Berkshire Hathaway’s regulatory filing revealed that the firm sold its entire stake in Restaurant Brands International (TSX:QSR)(NYSE:QSR). The Warren Buffett-owned company is required to provide quarterly updates to the SEC about its portfolio of publicly listed companies.
These filings are then closely scrutinized by investors to gauge what the Oracle of Omaha thinks about the sector and the economy in general. As Warren Buffett is probably one of the most successful investors in the last five decades, his investments and exits warrant a closer look.
Let’s see if investors should turn bearish on Restaurant Brands International stock after Warren Buffett’s exit.
Strong quarterly results
In the June quarter, QSR reported sales of $1.05 billion, which were in line with consensus estimates. Its adjusted earnings per share of $0.33 were higher than analysts’ forecast of $0.29. QSR owns hugely popular chains of Burger King (BK), Tim Hortons (TH), and Popeyes Louisiana Kitchen (PLK).
The company claimed that by the end of Q2, it was back to 90% of its prior-year system-wide sales and 93% of its restaurants were opened worldwide. In the June quarter, QSR managed to offset store sales decline by banking on drive-thru, digital, and delivery channels. In its home markets, digital sales were up 120% year over year (YoY) and 30% higher on a sequential basis.
Further, market research company Black Box Intelligence said revenue for quick-service restaurants in the last two weeks ending July 12 saw an increase in YoY sales. This should be encouraging news for QSR investors.
Popeyes drives growth
In Q2, TH’s comparable sales were down 29.9% while BK’s comparable sales fell 13.4%. This decline was offset by a strong performance by PLK, where sales were up 24.8% YOY.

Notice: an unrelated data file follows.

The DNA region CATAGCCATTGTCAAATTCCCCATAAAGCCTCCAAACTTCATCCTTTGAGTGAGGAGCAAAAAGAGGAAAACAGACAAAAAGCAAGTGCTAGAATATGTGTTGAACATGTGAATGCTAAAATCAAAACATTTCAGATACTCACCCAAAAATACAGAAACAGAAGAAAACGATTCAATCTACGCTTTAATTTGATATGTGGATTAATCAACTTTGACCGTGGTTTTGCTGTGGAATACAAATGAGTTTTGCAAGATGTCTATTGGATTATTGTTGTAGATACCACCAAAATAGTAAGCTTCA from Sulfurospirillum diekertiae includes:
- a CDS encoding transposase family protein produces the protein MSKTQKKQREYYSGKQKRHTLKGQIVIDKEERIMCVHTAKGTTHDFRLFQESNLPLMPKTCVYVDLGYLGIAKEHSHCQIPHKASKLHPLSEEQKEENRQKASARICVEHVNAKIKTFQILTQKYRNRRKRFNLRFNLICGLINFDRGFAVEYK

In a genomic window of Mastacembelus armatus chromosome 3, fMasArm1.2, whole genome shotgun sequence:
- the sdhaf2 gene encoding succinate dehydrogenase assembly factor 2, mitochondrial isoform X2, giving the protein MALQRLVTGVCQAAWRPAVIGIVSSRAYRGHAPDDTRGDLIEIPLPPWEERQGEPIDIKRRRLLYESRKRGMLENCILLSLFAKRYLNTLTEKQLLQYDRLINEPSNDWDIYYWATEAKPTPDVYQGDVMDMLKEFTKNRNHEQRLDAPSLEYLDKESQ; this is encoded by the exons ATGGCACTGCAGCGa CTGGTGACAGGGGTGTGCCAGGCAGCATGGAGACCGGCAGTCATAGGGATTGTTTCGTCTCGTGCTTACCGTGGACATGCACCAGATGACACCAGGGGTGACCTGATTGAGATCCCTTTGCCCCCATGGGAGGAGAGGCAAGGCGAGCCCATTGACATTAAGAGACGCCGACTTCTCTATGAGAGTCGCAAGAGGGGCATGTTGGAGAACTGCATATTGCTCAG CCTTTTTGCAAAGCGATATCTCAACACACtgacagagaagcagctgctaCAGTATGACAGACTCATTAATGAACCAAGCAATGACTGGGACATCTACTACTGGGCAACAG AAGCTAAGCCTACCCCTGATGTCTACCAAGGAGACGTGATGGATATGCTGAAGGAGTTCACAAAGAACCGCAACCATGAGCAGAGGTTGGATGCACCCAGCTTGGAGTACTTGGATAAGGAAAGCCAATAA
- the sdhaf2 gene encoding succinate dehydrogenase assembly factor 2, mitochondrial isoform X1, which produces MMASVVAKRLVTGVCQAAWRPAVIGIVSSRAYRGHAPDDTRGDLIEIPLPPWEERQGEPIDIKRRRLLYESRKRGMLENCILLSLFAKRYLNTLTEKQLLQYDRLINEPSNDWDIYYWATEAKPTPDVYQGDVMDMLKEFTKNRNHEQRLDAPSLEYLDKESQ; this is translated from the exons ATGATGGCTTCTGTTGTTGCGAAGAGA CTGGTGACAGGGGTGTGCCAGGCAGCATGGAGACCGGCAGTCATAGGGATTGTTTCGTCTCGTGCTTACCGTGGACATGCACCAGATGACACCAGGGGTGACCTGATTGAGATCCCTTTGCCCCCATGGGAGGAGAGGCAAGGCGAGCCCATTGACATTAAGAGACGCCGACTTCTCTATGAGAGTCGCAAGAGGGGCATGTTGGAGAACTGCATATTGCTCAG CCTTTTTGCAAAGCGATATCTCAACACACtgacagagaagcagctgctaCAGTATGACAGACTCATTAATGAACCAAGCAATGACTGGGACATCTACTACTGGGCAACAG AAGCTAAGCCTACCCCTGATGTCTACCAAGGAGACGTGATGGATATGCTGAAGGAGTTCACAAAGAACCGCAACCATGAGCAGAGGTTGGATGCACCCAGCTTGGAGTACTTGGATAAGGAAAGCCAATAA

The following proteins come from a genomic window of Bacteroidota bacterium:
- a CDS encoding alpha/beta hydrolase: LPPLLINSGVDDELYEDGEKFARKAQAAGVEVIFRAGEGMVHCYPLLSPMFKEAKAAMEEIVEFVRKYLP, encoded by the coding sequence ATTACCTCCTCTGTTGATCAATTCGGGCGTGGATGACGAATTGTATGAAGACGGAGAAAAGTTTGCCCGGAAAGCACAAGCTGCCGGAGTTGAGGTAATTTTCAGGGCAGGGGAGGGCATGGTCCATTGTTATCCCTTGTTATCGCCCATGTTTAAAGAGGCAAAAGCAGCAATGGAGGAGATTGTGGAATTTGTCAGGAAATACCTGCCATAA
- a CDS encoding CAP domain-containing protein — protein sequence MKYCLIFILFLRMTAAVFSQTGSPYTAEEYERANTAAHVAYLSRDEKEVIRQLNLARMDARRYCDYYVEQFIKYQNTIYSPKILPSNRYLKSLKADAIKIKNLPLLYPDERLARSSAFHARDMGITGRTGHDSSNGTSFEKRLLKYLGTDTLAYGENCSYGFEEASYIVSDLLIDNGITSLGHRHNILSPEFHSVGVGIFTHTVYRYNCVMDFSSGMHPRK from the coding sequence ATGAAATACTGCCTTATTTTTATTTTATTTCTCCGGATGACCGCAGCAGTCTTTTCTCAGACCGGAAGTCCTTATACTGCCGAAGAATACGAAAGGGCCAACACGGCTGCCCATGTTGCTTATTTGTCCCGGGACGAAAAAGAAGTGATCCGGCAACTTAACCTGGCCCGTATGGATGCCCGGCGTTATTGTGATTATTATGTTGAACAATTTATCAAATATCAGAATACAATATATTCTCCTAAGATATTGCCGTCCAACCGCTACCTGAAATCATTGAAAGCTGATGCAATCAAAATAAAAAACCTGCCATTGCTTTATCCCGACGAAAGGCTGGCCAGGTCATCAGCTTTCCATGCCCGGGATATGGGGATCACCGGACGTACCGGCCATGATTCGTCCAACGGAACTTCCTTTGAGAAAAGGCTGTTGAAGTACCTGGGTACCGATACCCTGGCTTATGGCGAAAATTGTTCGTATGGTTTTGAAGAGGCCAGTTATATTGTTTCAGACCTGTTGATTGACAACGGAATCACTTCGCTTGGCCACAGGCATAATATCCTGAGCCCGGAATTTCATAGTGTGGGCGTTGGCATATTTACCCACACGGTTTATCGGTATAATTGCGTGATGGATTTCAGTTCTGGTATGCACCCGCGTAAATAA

PLK’s comparable sales growth was 28.5% in the U.S., while net restaurant growth stood at 6.7%. The YoY growth in total sales was driven by PLK’s system-wide sales growth.
In its Q2 earnings release, the company said, “Our results at Popeyes in the U.S. improved over the course of the quarter relative to results during the onset of the global pandemic in March. During the last two weeks of March, comparable sales were approximately flat on a year-over-year basis. As of the end of July, comparable sales performance had improved to the positive high-twenties on a percentage basis.”
Though Popeyes is the smallest chain among the three and does not move the needle significantly, its adjusted EBITDA soared 24% YoY to $51 million. Popeyes chicken is fast gaining in popularity and visits in January and February 2020 were up 63.5% and 56.1% respectively YoY, according to Placer.ai.
Despite COVID-19 shutdowns, traffic to PLK restaurants was up 6.9% in March and 2.6% in April.
The Foolish takeaway
While Warren Buffett does not divulge the reason behind his investments or exits, the dumping of QSR stock does come as a surprise. Prior to the pandemic, the company was on an enviable growth trajectory with a strong focus on expansion.
It remains one of the most compelling growth stories in the restaurant space and has already gained 90% after bottoming out in March 2020. Further, the company’s strong balance sheet and a dividend yield of 3.3% makes it a top bet for growth and income investors.
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The Motley Fool recommends RESTAURANT BRANDS INTERNATIONAL INC. Fool contributor Aditya Raghunath has no position in any of the stocks mentioned.